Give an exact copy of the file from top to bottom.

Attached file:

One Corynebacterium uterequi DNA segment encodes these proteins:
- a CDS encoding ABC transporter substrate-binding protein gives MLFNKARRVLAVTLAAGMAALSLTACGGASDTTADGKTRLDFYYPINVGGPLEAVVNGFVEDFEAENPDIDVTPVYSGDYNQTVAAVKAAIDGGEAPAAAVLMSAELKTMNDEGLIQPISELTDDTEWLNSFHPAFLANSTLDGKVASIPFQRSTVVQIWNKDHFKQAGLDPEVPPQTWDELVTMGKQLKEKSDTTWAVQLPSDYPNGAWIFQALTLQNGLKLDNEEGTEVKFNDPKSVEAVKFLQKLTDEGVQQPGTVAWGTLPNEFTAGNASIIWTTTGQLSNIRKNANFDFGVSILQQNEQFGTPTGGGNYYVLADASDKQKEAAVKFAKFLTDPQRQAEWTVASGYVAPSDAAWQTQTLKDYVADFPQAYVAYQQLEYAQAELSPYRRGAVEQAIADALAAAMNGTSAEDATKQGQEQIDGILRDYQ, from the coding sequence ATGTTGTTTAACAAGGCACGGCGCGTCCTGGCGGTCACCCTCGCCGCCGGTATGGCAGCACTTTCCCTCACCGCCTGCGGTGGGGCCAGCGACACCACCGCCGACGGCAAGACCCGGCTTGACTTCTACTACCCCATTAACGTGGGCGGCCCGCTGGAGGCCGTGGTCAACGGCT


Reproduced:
One Corynebacterium uterequi DNA segment encodes these proteins:
- a CDS encoding ABC transporter substrate-binding protein gives MLFNKARRVLAVTLAAGMAALSLTACGGASDTTADGKTRLDFYYPINVGGPLEAVVNGFVEDFEAENPDIDVTPVYSGDYNQTVAAVKAAIDGGEAPAAAVLMSAELKTMNDEGLIQPISELTDDTEWLNSFHPAFLANSTLDGKVASIPFQRSTVVQIWNKDHFKQAGLDPEVPPQTWDELVTMGKQLKEKSDTTWAVQLPSDYPNGAWIFQALTLQNGLKLDNEEGTEVKFNDPKSVEAVKFLQKLTDEGVQQPGTVAWGTLPNEFTAGNASIIWTTTGQLSNIRKNANFDFGVSILQQNEQFGTPTGGGNYYVLADASDKQKEAAVKFAKFLTDPQRQAEWTVASGYVAPSDAAWQTQTLKDYVADFPQAYVAYQQLEYAQAELSPYRRGAVEQAIADALAAAMNGTSAEDATKQGQEQIDGILRDYQ, from the coding sequence ATGTTGTTTAACAAGGCACGGCGCGTCCTGGCGGTCACCCTCGCCGCCGGTATGGCAGCACTTTCCCTCACCGCCTGCGGTGGGGCCAGCGACACCACCGCCGACGGCAAGACCCGGCTTGACTTCTACTACCCCATTAACGTGGGCGGCCCGCTGGAGGCCGTGGTCAACGGCT